New Zealander Nadia Reid writes songs like a folk musician, but only a couple songs on her brilliant sophomore album Preservation really qualify has folk music ("Hanson St. Pt. 2 [A River]" and "Reach My Destination"). She has a delicate, often somber delivery like a folk singer, and she pronounces her words carefully and clearly like one too. But Preservation is a rock album, and though it feels intimate, it sounds pretty fucking huge. Songs like "The Arrow and the Aim," "Richard," "I Come Home to You," "Right on Time," and "The Way It Goes" find the perfect middle ground between stadium-sized ambition and the right amount of restraint. Nadia's words drill their way into your brain, and her melodies and arrangements are uplifting even when the songs are about tough, sensitive topics. When Nadia does strip things down, she's just as effective as when she's delivering the bigger sounding songs. A song like the opening title track has nothing but Nadia's voice, her clean electric guitar, and an atmosphere floating in the background, yet it's one of the most gripping songs on the record. While Nadia has been around for a bit overseas, she's just starting to get her footing in the States, having only played her first shows here this month. Hopefully she continues to catch on, because songs like these are too good to stay hidden. [A.S.]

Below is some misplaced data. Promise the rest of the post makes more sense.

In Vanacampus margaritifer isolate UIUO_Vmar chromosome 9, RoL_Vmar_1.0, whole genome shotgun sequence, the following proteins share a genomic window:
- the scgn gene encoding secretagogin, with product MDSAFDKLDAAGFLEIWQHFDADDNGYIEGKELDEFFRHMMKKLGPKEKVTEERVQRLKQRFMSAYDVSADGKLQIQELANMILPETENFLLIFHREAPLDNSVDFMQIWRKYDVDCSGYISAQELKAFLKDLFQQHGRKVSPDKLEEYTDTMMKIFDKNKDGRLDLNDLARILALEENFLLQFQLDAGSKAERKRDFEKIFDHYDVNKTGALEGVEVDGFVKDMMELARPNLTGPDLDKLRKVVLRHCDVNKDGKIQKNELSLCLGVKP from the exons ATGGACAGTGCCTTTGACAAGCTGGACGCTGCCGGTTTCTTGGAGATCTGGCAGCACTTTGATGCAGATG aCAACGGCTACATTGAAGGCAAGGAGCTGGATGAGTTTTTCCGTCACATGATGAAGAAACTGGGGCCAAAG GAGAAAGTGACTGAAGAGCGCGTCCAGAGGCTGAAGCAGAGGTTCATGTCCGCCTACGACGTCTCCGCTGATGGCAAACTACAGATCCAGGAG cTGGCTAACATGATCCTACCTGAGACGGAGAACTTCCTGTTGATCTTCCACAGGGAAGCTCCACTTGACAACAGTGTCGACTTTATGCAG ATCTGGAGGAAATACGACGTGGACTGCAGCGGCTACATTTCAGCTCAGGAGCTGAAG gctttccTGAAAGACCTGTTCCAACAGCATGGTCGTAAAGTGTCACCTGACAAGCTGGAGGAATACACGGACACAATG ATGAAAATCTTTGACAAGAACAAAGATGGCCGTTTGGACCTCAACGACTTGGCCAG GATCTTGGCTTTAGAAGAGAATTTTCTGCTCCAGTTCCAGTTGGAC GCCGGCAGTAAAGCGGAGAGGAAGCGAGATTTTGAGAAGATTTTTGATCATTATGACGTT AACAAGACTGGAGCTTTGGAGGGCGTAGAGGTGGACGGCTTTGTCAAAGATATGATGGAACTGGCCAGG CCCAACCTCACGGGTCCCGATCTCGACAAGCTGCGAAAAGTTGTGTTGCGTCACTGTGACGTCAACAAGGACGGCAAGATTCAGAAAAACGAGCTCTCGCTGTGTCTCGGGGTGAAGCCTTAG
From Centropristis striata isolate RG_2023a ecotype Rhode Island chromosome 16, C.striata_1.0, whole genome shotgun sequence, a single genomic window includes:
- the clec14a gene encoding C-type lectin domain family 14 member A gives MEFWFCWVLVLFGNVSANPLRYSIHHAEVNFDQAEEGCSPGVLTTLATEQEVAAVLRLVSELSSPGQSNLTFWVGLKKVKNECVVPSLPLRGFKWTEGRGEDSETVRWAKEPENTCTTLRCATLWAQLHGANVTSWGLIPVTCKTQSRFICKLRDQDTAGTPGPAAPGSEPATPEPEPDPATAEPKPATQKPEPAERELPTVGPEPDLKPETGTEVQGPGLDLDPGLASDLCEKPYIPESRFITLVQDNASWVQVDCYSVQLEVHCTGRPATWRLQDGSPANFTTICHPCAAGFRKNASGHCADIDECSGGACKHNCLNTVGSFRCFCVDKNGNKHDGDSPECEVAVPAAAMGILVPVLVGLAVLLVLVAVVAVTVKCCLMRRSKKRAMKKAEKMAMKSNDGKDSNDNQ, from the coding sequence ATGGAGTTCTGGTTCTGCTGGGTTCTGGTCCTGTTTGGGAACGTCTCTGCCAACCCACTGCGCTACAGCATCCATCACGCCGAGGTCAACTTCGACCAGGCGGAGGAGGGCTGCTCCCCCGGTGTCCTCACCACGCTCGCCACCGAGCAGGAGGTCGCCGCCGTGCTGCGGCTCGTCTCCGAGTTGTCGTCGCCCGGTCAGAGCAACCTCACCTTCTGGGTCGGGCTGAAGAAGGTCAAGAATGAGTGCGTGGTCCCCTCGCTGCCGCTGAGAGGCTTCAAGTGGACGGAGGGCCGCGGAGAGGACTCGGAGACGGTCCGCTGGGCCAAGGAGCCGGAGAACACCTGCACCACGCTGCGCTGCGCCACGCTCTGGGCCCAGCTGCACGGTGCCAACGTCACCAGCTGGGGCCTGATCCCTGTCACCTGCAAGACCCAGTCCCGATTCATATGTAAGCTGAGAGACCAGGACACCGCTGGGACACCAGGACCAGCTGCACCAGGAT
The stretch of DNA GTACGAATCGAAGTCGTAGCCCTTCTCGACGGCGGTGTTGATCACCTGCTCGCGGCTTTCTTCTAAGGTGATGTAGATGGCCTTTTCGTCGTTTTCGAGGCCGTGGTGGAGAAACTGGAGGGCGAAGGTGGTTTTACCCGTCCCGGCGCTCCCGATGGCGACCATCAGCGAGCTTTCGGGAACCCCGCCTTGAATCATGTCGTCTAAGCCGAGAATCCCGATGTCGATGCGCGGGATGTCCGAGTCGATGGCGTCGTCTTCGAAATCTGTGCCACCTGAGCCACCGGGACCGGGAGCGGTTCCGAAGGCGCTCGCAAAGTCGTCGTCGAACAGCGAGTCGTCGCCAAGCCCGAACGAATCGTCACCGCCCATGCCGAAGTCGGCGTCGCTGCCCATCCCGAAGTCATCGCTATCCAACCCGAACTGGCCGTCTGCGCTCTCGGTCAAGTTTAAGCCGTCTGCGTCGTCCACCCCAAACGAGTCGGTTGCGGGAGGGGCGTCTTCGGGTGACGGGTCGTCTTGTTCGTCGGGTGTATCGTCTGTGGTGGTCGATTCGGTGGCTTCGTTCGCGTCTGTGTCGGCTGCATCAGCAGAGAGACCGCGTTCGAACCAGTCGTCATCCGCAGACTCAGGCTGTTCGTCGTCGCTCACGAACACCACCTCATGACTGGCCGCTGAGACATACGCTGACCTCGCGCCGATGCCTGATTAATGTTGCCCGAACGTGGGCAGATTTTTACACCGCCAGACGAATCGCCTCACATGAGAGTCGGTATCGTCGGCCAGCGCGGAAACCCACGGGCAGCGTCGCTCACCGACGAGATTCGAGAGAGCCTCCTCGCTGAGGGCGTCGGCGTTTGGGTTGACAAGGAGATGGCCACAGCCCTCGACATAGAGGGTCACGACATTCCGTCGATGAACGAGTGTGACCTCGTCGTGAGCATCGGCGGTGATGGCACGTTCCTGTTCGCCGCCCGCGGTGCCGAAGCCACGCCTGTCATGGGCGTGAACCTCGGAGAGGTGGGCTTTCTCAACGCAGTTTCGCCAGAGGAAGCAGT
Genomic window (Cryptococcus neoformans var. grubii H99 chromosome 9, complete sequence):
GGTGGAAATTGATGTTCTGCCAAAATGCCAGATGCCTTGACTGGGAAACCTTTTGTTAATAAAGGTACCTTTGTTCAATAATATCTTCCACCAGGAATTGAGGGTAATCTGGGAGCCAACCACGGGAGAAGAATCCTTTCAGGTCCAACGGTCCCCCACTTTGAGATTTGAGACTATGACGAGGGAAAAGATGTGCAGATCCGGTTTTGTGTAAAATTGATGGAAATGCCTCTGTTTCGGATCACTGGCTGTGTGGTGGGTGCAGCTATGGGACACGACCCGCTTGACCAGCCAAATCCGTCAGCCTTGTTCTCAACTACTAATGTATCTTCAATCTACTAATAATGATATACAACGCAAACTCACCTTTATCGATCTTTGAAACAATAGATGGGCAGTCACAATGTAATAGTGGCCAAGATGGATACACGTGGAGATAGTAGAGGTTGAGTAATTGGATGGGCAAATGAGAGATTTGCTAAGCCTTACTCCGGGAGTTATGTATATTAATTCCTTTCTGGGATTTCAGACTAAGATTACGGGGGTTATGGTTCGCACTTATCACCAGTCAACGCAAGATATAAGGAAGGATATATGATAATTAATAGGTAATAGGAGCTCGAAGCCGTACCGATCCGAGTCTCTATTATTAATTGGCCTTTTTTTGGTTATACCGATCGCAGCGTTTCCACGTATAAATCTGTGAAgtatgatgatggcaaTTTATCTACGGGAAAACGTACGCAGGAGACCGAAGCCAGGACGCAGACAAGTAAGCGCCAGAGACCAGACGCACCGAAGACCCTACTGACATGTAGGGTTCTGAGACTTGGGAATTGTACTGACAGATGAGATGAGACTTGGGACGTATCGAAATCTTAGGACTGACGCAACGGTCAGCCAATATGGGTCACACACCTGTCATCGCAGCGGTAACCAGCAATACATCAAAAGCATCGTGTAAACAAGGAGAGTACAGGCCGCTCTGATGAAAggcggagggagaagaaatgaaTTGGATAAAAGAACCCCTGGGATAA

It shouldn't be a surprise that Paramore have become the one band of all the mid-2000s Fueled by Ramen pop punk bands that critics favor these days. Over the past few years, they've continued to associate with critically adored artists like Tegan & Sara, CHVRCHES, Charli XCX, Metric, Best Coast, Julien Baker and Local Natives, and unlike the latest albums by their FBR peers, After Laughter is the kind of album that critics like. It's not pop punk at all; instead, it pulls from many of the same '80s pop rock and new wave influences that tend to show up on acclaimed modern-day albums (like Fleetwood Mac, whose "Everywhere" Paramore have been covering on tour all year). But After Laughter doesn't just succeed because it sounds stylistically built more for Coachella than Warped Tour; there's a real depth to these songs that should resonate no matter what festivals you like to attend. On the surface, it's a collection of euphoric pop bangers, but closer listens reveal how depressing the songs really are. Singing about serious, sad topics over happy-sounding music can result in serious longevity when it's done effectively, and Paramore have done it. Scenes and subgenres aside, this might just be the best songwriting of Paramore's career so far. [A.S.]